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Land of the volcanoes

Volcán, Masaya

Nicaragua is a country that many people can’t point to correctly on a world map. It is a rather small country in Latin America located between the Caribbean sea and the Pacific ocean, between Honduras and Costa Rica. It was inhabited in pre-Columbian times by indigenous people that left their traces, but many things we can observe today root in colonialization: Nicaragua was part of the so-called New Spain, became a region of Central America and achieved independence in 1838. Its unique highlight are the volcanoes spread throughout the country; you can see lava bubbling, skate downhill or swim in craters.

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Museo Franz Mayer

Museo Franz Mayer, Ciudad de México

Franz Mayer was born at Mannheim, Germany, in 1882. He left his family, went to London and New York and earned his money in the finance industry. Later he became a business man in Mexico. There he started to collect Mexican art, artisan objects and everyday items. Ten years after his death these 9,000 objects formed the base for the Museo Franz Mayer. It is located in a former flour storage that was later used as a hospital next to the Alameda Central park.

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Torre Latinoamericana

Torre Latinoamerica, Ciudad de México

The Torre Latinoamericana (or short Torre Latino) can be found in the Centro Histórico of the Ciudad de México, close to the Palacio des Bellas Artes and the Alameda Central park. It was the first skyscraper of the city with a height of more than 181 meters and 44 floors. Until 1972 it was the highest building of CDMX and still today it is seen by the locals as a symbol of Mexican success. From the outside and also by the design of the roof terrace the tower reminds one strongly to the Empire State Building of New York, but I enjoyed the views much more from the Torre Latino.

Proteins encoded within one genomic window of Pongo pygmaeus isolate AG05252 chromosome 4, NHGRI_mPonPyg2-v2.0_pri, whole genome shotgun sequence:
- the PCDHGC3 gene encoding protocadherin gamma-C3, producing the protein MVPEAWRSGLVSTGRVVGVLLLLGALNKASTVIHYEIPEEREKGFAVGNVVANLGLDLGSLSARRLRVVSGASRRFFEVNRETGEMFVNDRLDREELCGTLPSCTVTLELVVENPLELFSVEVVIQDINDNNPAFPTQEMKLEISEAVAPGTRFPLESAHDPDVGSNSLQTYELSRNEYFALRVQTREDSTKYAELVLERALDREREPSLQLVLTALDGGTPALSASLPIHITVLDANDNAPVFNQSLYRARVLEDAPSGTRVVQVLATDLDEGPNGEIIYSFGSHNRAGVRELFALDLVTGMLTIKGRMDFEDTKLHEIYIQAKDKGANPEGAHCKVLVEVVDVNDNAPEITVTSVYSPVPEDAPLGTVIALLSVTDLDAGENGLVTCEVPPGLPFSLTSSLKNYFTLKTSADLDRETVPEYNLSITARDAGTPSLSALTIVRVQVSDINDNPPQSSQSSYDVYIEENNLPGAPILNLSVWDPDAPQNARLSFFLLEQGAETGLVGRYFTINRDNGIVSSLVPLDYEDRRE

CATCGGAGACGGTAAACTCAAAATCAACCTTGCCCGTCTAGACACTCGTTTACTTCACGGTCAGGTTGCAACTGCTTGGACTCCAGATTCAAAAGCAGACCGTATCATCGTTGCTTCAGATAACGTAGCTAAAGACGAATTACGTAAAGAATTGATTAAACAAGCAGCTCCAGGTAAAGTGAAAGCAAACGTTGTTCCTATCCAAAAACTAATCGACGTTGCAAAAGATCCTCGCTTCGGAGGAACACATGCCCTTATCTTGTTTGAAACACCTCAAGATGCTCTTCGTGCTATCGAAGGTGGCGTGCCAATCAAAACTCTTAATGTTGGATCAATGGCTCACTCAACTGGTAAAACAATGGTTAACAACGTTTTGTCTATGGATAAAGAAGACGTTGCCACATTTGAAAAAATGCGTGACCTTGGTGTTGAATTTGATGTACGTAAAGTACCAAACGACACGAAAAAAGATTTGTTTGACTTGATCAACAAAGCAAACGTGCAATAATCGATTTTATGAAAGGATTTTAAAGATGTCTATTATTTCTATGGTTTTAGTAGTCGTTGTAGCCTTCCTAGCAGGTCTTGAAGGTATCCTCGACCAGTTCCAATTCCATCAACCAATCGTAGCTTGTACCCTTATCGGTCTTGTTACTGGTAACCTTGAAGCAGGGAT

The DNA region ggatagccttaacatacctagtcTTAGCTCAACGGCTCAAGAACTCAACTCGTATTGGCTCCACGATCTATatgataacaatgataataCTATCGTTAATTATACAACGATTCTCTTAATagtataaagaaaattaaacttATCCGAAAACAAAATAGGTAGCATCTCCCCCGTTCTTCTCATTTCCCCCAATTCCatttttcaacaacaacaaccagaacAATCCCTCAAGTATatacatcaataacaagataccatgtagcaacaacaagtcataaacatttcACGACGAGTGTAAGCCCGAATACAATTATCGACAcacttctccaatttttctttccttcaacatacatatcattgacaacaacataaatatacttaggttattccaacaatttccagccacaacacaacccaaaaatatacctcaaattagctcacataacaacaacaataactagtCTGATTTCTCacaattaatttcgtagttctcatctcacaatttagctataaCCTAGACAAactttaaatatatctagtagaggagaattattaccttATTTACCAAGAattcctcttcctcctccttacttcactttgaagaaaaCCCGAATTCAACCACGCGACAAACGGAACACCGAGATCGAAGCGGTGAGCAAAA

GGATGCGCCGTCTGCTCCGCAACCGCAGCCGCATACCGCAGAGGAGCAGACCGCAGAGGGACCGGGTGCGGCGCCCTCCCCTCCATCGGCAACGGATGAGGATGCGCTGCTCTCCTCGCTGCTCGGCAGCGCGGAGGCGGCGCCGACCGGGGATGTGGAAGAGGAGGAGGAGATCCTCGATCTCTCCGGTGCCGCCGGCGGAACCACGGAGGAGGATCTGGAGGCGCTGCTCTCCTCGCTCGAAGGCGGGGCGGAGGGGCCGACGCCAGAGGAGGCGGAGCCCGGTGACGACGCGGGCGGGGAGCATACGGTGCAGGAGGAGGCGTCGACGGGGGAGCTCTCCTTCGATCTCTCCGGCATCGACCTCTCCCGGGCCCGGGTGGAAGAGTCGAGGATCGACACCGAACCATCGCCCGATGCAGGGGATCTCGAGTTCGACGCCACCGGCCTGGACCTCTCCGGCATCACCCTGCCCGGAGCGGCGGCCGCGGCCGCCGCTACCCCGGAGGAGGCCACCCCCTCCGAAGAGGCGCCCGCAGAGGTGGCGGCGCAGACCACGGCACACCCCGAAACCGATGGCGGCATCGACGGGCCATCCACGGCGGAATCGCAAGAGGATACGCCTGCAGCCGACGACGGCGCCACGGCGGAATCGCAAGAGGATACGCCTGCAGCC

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Museos Convento San Francisco

Museos Convento San Francisco, Granada (Nicaragua)

Next to the church Convento San Francisco (one of the oldest in Central America) you can find the Museos Convento San Francisco in the former Franciscan monastery. It is the best place if you want to learn more about the history and traditions of Granada, Nicaragua. The museum is a wild mix of exhibits giving you inside in the earlier and later past of the city. Near the entrance you will first find a vast model of the city giving you the chance to understand the layout of Granada which is heavily shaped by colonial history.

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The Gringo Café

The Garden Café, Granada (Nicaragua)

Sometimes when I’m abroad and overwhelmed by the unusual life around me, by the different climate and the unfamiliar world surrounding me I’m looking for a safe harbor. For something well known, where I know how to act and where everything feels under control. That is most often an international chain, a coffee bar like Starbucks. People tend to laugh about this, but I’m not worried to admit that even I need to get accustomed to the situation.